ERIC Number: ED207335
Record Type: RIE
Publication Date: 1981-May
A Historical Approach to Legal Aspects of Bilingual Education.
Valdes, Gabriel M.
Court decisions relating to bilingual education in the United States are synthesized and analyzed. In addition to cases relating specifically to language of instruction, those dealing with desegregation and racial or ethnic discrimination are reviewed. In decisions involving the teaching of foreign languages in elementary school, during the period 1923-1947, the trend was to invalidate state statutes prohibiting the teaching of foreign languages below the eighth grade. From 1950 on, court decisions have been consistent in trying to eliminate discrimination against black Americans in public schools. The period 1970-1973 saw Mexican American children identified as a minority group entitled to the protections announced in segregation cases. With Lau vs. Nichols, a decision ordering relief in the form of special programs for limited English speaking students without specifying the form of relief opened an era of mandatory bilingual education that continues today if only because the Supreme Court has been silent on the subject since then. Since 1975, courts have directed school districts to accommodate the limited English speakers wherever substantial numbers of those speakers desired accommodation. The methodology of bilingual education has found its way into many cases. Finally, the few decisions dealing with the rights of illegal alien children have been divided. (JB)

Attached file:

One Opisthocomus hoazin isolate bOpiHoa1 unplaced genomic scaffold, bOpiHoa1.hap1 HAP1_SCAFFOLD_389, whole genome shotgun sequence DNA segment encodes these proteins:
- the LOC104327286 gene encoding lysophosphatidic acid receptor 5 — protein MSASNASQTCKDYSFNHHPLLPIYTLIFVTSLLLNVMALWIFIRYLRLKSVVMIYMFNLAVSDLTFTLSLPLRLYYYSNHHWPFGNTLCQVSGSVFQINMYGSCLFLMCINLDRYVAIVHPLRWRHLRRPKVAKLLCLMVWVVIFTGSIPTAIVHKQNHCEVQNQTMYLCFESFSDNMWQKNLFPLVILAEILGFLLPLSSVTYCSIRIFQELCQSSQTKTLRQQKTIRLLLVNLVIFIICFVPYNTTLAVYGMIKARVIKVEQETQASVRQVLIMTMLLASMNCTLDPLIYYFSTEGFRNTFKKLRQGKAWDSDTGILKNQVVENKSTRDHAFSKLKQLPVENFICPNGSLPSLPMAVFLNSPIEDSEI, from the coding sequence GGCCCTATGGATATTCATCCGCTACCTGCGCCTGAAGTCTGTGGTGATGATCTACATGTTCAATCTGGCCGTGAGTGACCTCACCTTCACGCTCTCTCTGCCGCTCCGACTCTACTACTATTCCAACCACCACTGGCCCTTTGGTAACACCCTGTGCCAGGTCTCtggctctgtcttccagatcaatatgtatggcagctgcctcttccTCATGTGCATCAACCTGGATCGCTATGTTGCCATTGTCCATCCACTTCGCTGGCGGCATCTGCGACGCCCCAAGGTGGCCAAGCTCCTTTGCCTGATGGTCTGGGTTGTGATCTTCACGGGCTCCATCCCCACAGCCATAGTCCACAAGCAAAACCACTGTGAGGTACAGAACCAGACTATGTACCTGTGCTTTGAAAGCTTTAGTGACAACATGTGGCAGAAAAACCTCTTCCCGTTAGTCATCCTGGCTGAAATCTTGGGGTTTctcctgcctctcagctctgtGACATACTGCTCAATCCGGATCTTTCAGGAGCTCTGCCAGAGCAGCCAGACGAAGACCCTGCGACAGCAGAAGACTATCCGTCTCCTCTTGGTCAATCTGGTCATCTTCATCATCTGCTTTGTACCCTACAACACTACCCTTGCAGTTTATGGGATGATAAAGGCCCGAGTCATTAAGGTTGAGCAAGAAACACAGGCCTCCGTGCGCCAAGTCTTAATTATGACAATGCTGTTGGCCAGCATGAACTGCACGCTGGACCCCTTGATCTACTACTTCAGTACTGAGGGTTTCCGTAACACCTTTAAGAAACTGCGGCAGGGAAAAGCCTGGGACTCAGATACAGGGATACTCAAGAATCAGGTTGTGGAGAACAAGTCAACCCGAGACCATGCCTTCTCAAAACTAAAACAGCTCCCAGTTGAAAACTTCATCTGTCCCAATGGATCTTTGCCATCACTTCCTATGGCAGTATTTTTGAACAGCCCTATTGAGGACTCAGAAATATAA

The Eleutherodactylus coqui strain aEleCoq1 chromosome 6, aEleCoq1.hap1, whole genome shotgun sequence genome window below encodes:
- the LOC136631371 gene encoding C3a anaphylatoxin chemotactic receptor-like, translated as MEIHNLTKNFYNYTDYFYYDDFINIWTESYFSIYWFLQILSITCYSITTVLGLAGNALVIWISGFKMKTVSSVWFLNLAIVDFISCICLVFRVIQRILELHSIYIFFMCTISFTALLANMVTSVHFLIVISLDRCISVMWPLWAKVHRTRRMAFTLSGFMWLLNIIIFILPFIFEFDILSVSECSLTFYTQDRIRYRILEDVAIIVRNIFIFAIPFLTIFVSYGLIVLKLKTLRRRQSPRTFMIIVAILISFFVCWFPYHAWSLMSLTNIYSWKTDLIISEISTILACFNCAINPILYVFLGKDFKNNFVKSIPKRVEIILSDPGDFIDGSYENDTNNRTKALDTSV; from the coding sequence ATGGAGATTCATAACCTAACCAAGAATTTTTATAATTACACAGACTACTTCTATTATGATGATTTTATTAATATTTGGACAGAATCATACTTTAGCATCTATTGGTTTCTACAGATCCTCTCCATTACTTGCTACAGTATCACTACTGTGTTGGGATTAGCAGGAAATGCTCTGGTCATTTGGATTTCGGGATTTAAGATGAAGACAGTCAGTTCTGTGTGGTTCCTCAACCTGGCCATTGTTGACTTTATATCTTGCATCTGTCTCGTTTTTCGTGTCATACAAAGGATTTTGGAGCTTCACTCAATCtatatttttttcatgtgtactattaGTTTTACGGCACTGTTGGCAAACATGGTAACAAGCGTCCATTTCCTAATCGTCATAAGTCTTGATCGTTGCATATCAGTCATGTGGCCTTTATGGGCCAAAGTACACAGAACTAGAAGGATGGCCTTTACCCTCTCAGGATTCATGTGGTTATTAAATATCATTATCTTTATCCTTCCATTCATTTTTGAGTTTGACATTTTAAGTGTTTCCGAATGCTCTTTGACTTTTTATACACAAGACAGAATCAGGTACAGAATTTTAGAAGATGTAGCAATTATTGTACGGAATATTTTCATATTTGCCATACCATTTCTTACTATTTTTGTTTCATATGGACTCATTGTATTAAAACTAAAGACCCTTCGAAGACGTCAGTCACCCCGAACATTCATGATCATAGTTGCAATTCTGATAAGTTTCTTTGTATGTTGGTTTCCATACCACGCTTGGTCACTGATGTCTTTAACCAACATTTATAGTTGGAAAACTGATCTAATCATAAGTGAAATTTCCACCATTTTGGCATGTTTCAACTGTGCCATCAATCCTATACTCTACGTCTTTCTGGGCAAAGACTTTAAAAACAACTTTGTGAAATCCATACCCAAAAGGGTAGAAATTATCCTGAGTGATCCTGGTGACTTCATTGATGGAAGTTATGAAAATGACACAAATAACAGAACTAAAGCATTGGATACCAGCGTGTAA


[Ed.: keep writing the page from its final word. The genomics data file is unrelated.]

Publication Type: Information Analyses; Speeches/Meeting Papers; Legal/Legislative/Regulatory Materials
Education Level: N/A
Authoring Institution: N/A
Note: Paper presented at the Annual International Bilingual Bicultural Education Conference (10th, Boston, MA, May 23-30, 1981).